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Grief Connection

I had an incredible conversation at a Christmas party last week. There were tears and laughs and I walked away trying to remember all the things we spoke about because it felt like many of them directly touched my heart.

The woman I spoke with, like me, has an intimate relationship with grief. Although K. is 25 years ahead of me on her journey and the loss she suffered quite different, I feel like she knows exactly how I feel.

I have known of K's loss for a number of years. She reached out to me after Tripp died and has sent me many kind and considerate words over the last 2 years. Even though I knew about her loss, I had never heard her entire story. She shared with me the events leading up to and following the death of her beloved. I found myself repeating, "I would not have been able to do that" over and over in my head. Even as I thought it, I smiled at my own mistake. MANY people have told me that they wouldn't have been able to function, or go on if they lost one of their children.  Last night, I found myself thinking the exact same thing that has been said to me. When I shared this with K she smiled and shared exactly what I felt, "I don't think people realize the reserve of strength they have unless they lose someone they really care about. Everyone has it, you just don't know about it until you need it." She is exactly right. I would survive what she went through, just as others would survive what I went through. That fact may be hard to understand until you are a survivor.

K was telling me about a group of women she was going to meet with who were on a similar journey as her, but more like me in that they are in the early stages of their grief. I asked her if this would open up old wounds or feelings. K said, "I think you will realize as you move on that those wounds never really close up." This almost felt like a relief to hear. It is normal to feel how I feel and it is going to be okay to still feel hurt years from now. There is so much comfort in speaking with someone who knows.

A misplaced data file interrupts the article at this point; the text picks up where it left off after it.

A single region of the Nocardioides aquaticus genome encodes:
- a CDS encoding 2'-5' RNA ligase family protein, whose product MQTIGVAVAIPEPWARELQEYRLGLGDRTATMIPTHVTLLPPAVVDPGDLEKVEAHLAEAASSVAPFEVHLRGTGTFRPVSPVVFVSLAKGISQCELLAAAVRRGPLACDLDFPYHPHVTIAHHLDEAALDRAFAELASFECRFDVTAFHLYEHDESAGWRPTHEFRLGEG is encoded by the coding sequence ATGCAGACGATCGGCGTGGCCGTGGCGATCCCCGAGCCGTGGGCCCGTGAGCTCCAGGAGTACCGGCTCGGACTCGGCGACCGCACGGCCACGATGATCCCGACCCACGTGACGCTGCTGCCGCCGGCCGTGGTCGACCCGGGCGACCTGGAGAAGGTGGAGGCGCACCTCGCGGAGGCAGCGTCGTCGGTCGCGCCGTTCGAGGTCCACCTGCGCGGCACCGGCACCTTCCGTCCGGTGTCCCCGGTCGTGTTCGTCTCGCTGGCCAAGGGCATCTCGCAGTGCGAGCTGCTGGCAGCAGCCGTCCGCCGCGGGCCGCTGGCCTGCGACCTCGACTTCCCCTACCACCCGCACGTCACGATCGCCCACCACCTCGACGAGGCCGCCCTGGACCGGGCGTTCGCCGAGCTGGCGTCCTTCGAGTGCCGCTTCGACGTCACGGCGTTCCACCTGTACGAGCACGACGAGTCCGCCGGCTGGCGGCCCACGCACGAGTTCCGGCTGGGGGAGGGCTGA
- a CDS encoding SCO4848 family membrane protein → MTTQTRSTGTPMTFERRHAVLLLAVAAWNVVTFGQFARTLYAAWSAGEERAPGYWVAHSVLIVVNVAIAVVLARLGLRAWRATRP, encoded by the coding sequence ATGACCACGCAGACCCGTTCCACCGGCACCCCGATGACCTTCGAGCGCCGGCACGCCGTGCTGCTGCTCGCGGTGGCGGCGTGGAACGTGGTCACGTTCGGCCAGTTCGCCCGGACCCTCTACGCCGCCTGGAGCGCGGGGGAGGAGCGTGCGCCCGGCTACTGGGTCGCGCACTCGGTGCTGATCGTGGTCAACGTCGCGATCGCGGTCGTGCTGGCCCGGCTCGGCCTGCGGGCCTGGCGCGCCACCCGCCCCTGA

K also told me she still thinks of her loved one everyday. She doesn't dwell on it or make a point to do it. It just happens. This makes me happy. That may or may not be my experience on my journey, but the thought of Tripp popping into my head every day from now in 20 years makes me very happy. So happy I am welling with tears just imagining it.

It felt incredible to speak about death and about loss and about Tripp. I don't often get to tell his story any more and it was nice to be able to share that with K. As she said, "It is almost like a sisterhood. You automatically feel safe speaking with someone who knows how you feel."


  1. <3 So glad you had this conversation!

  2. I'm glad you have someone whom you can relate to and share experiences with.
    I definitely feel like it is some kind of "strange sisterhood" that allows people who share their own experiences with complete strangers - they may only share one thing in common, their grief, but because of the innate ability to empathize a "sisterhood" is formed.
    Wishing You, Calder, Tripp and Boone a Merry Christmas.


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